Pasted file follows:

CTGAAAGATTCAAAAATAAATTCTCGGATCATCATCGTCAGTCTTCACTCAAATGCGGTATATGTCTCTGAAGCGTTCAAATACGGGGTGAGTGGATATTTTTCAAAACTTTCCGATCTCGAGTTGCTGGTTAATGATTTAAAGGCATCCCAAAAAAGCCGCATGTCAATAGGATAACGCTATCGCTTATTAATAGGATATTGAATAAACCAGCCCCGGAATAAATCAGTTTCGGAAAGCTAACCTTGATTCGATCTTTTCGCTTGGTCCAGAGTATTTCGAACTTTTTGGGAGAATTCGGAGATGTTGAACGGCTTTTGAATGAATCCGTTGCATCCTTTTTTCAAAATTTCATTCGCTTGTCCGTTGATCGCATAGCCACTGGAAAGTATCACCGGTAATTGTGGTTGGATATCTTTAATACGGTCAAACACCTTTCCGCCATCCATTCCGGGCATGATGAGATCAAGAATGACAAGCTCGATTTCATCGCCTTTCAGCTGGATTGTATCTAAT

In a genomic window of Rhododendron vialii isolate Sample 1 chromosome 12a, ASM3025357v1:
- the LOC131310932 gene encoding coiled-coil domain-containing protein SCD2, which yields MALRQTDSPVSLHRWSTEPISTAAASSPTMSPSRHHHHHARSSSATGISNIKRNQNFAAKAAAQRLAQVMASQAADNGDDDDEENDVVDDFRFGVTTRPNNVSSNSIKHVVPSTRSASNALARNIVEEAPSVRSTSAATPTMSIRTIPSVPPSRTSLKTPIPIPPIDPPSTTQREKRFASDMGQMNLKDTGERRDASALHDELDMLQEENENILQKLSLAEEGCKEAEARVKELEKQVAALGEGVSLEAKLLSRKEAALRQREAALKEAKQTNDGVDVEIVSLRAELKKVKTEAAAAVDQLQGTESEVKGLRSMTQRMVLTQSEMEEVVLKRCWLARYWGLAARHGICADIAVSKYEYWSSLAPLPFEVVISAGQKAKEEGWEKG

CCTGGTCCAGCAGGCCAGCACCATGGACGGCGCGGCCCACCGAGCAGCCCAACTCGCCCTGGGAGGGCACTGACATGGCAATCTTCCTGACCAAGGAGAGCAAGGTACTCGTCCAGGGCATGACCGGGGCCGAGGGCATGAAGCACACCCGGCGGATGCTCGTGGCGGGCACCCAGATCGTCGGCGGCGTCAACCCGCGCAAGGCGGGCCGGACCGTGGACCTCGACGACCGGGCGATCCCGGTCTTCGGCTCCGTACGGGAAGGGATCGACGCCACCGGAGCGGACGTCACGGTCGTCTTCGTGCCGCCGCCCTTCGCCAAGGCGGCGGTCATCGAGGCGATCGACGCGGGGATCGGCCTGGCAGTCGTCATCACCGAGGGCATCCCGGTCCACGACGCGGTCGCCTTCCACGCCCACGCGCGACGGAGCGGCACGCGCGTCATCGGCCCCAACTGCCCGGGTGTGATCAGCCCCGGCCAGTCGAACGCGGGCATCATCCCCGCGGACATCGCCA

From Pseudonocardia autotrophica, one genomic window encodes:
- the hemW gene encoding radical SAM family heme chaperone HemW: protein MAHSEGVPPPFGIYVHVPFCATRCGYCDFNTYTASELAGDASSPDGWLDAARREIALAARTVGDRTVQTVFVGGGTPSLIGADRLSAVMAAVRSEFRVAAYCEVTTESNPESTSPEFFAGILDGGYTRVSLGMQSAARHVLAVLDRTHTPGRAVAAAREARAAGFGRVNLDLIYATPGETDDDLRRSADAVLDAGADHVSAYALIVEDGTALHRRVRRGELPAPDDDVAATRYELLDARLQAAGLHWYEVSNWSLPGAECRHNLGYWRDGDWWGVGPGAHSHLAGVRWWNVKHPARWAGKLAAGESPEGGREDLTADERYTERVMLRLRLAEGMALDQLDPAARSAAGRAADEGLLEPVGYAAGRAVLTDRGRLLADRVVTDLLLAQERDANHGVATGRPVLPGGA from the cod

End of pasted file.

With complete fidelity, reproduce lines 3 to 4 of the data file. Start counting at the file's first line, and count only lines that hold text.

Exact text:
- the LOC131310932 gene encoding coiled-coil domain-containing protein SCD2, which yields MALRQTDSPVSLHRWSTEPISTAAASSPTMSPSRHHHHHARSSSATGISNIKRNQNFAAKAAAQRLAQVMASQAADNGDDDDEENDVVDDFRFGVTTRPNNVSSNSIKHVVPSTRSASNALARNIVEEAPSVRSTSAATPTMSIRTIPSVPPSRTSLKTPIPIPPIDPPSTTQREKRFASDMGQMNLKDTGERRDASALHDELDMLQEENENILQKLSLAEEGCKEAEARVKELEKQVAALGEGVSLEAKLLSRKEAALRQREAALKEAKQTNDGVDVEIVSLRAELKKVKTEAAAAVDQLQGTESEVKGLRSMTQRMVLTQSEMEEVVLKRCWLARYWGLAARHGICADIAVSKYEYWSSLAPLPFEVVISAGQKAKEEGWEKG

CCTGGTCCAGCAGGCCAGCACCATGGACGGCGCGGCCCACCGAGCAGCCCAACTCGCCCTGGGAGGGCACTGACATGGCAATCTTCCTGACCAAGGAGAGCAAGGTACTCGTCCAGGGCATGACCGGGGCCGAGGGCATGAAGCACACCCGGCGGATGCTCGTGGCGGGCACCCAGATCGTCGGCGGCGTCAACCCGCGCAAGGCGGGCCGGACCGTGGACCTCGACGACCGGGCGATCCCGGTCTTCGGCTCCGTACGGGAAGGGATCGACGCCACCGGAGCGGACGTCACGGTCGTCTTCGTGCCGCCGCCCTTCGCCAAGGCGGCGGTCATCGAGGCGATCGACGCGGGGATCGGCCTGGCAGTCGTCATCACCGAGGGCATCCCGGTCCACGACGCGGTCGCCTTCCACGCCCACGCGCGACGGAGCGGCACGCGCGTCATCGGCCCCAACTGCCCGGGTGTGATCAGCCCCGGCCAGTCGAACGCGGGCATCATCCCCGCGGACATCGCCA